The economy is on the verge of “SPAC 2.0,” Amy Butte, principal at blank-check company Iron Spark and former CFO of the New York Stock Exchange, told CNBC Monday. “SPACs are starting to disintermediate late-stage venture capital.”
Butte, who has led finance at Credit Suisse and BNP Paribas, defined SPAC 2.0 as having “more operators” than the current iteration of SPACs, in which companies file an IPO by merging with a special purpose acquisition company like Iron Spark. SPAC 2.0 will also have “more founder and company-friendly economics” and “different players in the marketplace,” Butte said.
Going public through a SPAC merger has been an increasingly popular decision over the past year, as some high-growth companies consider it a more efficient path to the public marketplace. Under a SPAC transaction, a private company goes public by merging with a blank-check company that's already publicly traded. The blank-check company has up to two years to find a merger partner and deploy its capital.
In 2020, 219 SPACs raised $73 billion in proceeds, Business Insider reported. That’s a 462% year-over-year jump in proceeds raised using the process, outpacing traditional IPOs, which raised $67 billion year-to-date. Companies including Virgin Galactic, AppHarvest and DraftKings have chosen the SPAC approach.
Despite their risks, which can include a compressed period in which private companies have to prepare for public reporting and regulatory oversight, SPACs are here to stay, Butte predicts, especially for start-ups who traditionally rely on several rounds of venture capital raises prior to filing an S-1.
“If you go back to the early 2000s, venture rounds of D, E and F, were a very low percentage of proceeds raised for companies,” Butte said. “But [around] 2014 and 2015 was an inflection point, and that percentage hit closer to 40%. That's come down by about half in 2020.”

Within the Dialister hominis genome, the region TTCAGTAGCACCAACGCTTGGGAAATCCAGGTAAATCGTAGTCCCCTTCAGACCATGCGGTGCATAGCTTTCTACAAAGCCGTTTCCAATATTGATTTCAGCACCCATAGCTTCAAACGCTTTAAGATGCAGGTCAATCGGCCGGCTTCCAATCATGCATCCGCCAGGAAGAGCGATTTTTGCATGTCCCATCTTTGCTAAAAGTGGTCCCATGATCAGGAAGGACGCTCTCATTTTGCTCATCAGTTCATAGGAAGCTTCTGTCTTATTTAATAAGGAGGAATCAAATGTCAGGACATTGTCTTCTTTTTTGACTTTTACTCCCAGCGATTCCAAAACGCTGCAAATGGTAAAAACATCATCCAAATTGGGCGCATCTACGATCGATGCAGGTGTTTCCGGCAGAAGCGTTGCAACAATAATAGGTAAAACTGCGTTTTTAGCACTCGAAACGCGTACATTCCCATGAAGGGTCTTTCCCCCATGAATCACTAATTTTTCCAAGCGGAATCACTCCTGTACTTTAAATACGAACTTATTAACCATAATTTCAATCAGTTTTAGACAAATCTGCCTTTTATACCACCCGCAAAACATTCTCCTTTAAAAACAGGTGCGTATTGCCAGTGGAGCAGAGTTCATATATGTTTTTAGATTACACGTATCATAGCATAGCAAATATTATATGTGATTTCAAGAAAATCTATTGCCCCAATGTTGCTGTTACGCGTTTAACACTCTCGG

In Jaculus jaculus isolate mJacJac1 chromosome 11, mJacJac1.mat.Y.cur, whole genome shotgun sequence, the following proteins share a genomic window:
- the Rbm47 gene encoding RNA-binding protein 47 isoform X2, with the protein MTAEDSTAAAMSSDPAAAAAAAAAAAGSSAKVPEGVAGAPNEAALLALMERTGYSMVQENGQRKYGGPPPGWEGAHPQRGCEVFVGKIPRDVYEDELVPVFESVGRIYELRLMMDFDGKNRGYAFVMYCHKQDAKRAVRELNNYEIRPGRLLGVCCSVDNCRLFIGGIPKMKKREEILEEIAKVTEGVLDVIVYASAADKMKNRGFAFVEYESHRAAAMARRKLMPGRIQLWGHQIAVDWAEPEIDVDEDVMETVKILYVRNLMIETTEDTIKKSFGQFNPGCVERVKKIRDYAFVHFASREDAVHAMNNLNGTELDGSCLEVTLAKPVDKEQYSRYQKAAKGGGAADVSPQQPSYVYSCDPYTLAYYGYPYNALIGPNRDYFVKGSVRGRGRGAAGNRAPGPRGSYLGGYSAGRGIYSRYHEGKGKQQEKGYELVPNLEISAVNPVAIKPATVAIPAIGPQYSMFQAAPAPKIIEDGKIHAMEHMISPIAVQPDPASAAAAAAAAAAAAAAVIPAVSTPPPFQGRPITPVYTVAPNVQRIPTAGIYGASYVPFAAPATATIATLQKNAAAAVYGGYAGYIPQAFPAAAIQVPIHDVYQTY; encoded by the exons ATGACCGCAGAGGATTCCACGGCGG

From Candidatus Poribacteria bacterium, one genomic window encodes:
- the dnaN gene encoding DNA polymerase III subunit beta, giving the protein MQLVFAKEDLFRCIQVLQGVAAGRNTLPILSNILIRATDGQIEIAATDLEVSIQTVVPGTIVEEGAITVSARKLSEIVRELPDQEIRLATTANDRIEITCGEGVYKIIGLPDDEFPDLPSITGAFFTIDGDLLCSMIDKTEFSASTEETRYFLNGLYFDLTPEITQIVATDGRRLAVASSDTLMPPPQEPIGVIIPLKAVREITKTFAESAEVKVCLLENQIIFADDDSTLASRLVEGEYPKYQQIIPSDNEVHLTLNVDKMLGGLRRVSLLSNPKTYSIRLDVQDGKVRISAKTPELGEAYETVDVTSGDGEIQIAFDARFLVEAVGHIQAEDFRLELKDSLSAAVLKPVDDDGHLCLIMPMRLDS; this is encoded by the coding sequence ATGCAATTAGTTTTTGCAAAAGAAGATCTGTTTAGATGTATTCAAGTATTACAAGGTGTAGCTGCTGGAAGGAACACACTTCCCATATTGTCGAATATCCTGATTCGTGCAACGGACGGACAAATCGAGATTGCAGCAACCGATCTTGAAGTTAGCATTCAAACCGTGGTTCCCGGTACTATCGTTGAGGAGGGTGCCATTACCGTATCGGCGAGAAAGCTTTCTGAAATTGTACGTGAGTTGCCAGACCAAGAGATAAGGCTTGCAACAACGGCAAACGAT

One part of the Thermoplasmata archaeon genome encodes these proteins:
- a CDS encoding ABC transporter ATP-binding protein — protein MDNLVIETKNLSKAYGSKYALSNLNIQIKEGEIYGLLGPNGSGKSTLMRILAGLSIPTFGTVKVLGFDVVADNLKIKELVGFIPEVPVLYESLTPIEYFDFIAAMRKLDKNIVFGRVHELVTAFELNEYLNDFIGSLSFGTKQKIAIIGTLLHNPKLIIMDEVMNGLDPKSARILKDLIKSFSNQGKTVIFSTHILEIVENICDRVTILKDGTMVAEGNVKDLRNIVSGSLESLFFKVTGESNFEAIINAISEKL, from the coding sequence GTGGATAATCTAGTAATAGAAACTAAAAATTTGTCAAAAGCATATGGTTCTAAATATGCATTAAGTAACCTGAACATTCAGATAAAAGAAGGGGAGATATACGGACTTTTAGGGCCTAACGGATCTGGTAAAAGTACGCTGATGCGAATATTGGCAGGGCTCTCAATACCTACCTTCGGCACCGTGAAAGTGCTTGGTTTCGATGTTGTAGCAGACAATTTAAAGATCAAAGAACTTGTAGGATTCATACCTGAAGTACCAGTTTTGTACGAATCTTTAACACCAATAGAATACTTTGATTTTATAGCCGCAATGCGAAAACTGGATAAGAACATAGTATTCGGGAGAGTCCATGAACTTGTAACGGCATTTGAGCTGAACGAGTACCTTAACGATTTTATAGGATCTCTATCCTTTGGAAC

Based on this, Butte said, SPACs have begun disintermediating late-stage venture capital funders in the process of going public. “They’re disintermediating a portion of the traditional IPO, too,” she said. “That's okay, because late-stage VC is actually really expensive for early stage growth companies.”
But, given SEC disclosure requirements that are likely to follow the SPAC boom, blank-check companies may find the deal significantly less lucrative going forward, CNBC said. But Butte, as a blank-check company principal, still believes participating in SPACs will be worth their time.
“There are a lot of people with a lot of value to add,” she said. “Look at former operators who want to find a way to either help a company, or be part of a new company. There are growth companies who still need to find new forms of capital; once again, late-stage VC is really expensive.”
The high cost of late-stage venture funding rounds makes the best case for SPACs, Butte said. “We've seen in hedge funds, and in other parts of the industry, that the economics become more competitive, and the people themselves either have to become better, or need to exit,” she said.